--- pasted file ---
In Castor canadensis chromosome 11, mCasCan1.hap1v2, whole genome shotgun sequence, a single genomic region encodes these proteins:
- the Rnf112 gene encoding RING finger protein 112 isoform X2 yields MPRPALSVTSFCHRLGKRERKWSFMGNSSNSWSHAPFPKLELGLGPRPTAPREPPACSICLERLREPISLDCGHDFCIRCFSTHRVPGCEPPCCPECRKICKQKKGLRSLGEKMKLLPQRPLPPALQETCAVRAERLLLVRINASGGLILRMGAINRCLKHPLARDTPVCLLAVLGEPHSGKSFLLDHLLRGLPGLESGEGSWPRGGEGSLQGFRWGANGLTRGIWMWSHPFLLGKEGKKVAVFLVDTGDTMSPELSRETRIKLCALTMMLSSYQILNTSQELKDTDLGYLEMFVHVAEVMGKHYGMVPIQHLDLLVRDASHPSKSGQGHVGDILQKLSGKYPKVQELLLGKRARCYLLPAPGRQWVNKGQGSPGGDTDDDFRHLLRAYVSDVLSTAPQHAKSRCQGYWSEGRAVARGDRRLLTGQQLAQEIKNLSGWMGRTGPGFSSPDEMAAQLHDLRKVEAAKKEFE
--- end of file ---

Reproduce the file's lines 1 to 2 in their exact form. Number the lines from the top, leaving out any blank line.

In Castor canadensis chromosome 11, mCasCan1.hap1v2, whole genome shotgun sequence, a single genomic region encodes these proteins:
- the Rnf112 gene encoding RING finger protein 112 isoform X2 yields MPRPALSVTSFCHRLGKRERKWSFMGNSSNSWSHAPFPKLELGLGPRPTAPREPPACSICLERLREPISLDCGHDFCIRCFSTHRVPGCEPPCCPECRKICKQKKGLRSLGEKMKLLPQRPLPPALQETCAVRAERLLLVRINASGGLILRMGAINRCLKHPLARDTPVCLLAVLGEPHSGKSFLLDHLLRGLPGLESGEGSWPRGGEGSLQGFRWGANGLTRGIWMWSHPFLLGKEGKKVAVFLVDTGDTMSPELSRETRIKLCALTMMLSSYQILNTSQELKDTDLGYLEMFVHVAEVMGKHYGMVPIQHLDLLVRDASHPSKSGQGHVGDILQKLSGKYPKVQELLLGKRARCYLLPAPGRQWVNKGQGSPGGDTDDDFRHLLRAYVSDVLSTAPQHAKSRCQGYWSEGRAVARGDRRLLTGQQLAQEIKNLSGWMGRTGPGFSSPDEMAAQLHDLRKVEAAKKEFE